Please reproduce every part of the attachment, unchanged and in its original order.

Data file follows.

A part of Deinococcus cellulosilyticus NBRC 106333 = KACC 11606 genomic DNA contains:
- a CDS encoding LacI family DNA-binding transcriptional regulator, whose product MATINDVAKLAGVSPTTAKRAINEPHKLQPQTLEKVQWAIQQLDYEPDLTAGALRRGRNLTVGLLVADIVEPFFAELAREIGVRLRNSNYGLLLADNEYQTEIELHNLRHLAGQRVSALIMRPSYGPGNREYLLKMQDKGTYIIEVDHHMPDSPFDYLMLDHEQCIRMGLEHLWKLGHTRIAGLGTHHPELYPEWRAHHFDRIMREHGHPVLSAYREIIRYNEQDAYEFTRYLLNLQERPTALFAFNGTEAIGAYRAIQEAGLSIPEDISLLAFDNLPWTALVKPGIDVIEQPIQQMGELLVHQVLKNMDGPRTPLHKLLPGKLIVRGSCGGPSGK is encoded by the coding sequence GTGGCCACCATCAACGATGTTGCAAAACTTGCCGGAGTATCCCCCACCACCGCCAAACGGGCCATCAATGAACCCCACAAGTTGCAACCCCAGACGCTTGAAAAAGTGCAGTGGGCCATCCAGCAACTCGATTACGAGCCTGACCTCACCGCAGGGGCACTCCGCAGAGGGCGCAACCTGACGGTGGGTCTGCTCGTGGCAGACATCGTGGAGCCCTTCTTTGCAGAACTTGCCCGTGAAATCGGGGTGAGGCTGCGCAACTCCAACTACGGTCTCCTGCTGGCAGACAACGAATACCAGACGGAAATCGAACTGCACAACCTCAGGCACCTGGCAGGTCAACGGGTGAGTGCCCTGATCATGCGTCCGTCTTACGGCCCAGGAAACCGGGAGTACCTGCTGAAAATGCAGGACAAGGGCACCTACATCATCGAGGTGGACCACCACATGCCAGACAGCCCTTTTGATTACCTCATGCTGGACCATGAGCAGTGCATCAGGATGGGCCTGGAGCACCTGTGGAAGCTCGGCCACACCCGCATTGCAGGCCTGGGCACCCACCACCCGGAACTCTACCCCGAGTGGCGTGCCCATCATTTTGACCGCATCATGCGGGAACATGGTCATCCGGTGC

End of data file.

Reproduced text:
A part of Deinococcus cellulosilyticus NBRC 106333 = KACC 11606 genomic DNA contains:
- a CDS encoding LacI family DNA-binding transcriptional regulator, whose product MATINDVAKLAGVSPTTAKRAINEPHKLQPQTLEKVQWAIQQLDYEPDLTAGALRRGRNLTVGLLVADIVEPFFAELAREIGVRLRNSNYGLLLADNEYQTEIELHNLRHLAGQRVSALIMRPSYGPGNREYLLKMQDKGTYIIEVDHHMPDSPFDYLMLDHEQCIRMGLEHLWKLGHTRIAGLGTHHPELYPEWRAHHFDRIMREHGHPVLSAYREIIRYNEQDAYEFTRYLLNLQERPTALFAFNGTEAIGAYRAIQEAGLSIPEDISLLAFDNLPWTALVKPGIDVIEQPIQQMGELLVHQVLKNMDGPRTPLHKLLPGKLIVRGSCGGPSGK is encoded by the coding sequence GTGGCCACCATCAACGATGTTGCAAAACTTGCCGGAGTATCCCCCACCACCGCCAAACGGGCCATCAATGAACCCCACAAGTTGCAACCCCAGACGCTTGAAAAAGTGCAGTGGGCCATCCAGCAACTCGATTACGAGCCTGACCTCACCGCAGGGGCACTCCGCAGAGGGCGCAACCTGACGGTGGGTCTGCTCGTGGCAGACATCGTGGAGCCCTTCTTTGCAGAACTTGCCCGTGAAATCGGGGTGAGGCTGCGCAACTCCAACTACGGTCTCCTGCTGGCAGACAACGAATACCAGACGGAAATCGAACTGCACAACCTCAGGCACCTGGCAGGTCAACGGGTGAGTGCCCTGATCATGCGTCCGTCTTACGGCCCAGGAAACCGGGAGTACCTGCTGAAAATGCAGGACAAGGGCACCTACATCATCGAGGTGGACCACCACATGCCAGACAGCCCTTTTGATTACCTCATGCTGGACCATGAGCAGTGCATCAGGATGGGCCTGGAGCACCTGTGGAAGCTCGGCCACACCCGCATTGCAGGCCTGGGCACCCACCACCCGGAACTCTACCCCGAGTGGCGTGCCCATCATTTTGACCGCATCATGCGGGAACATGGTCATCCGGTGC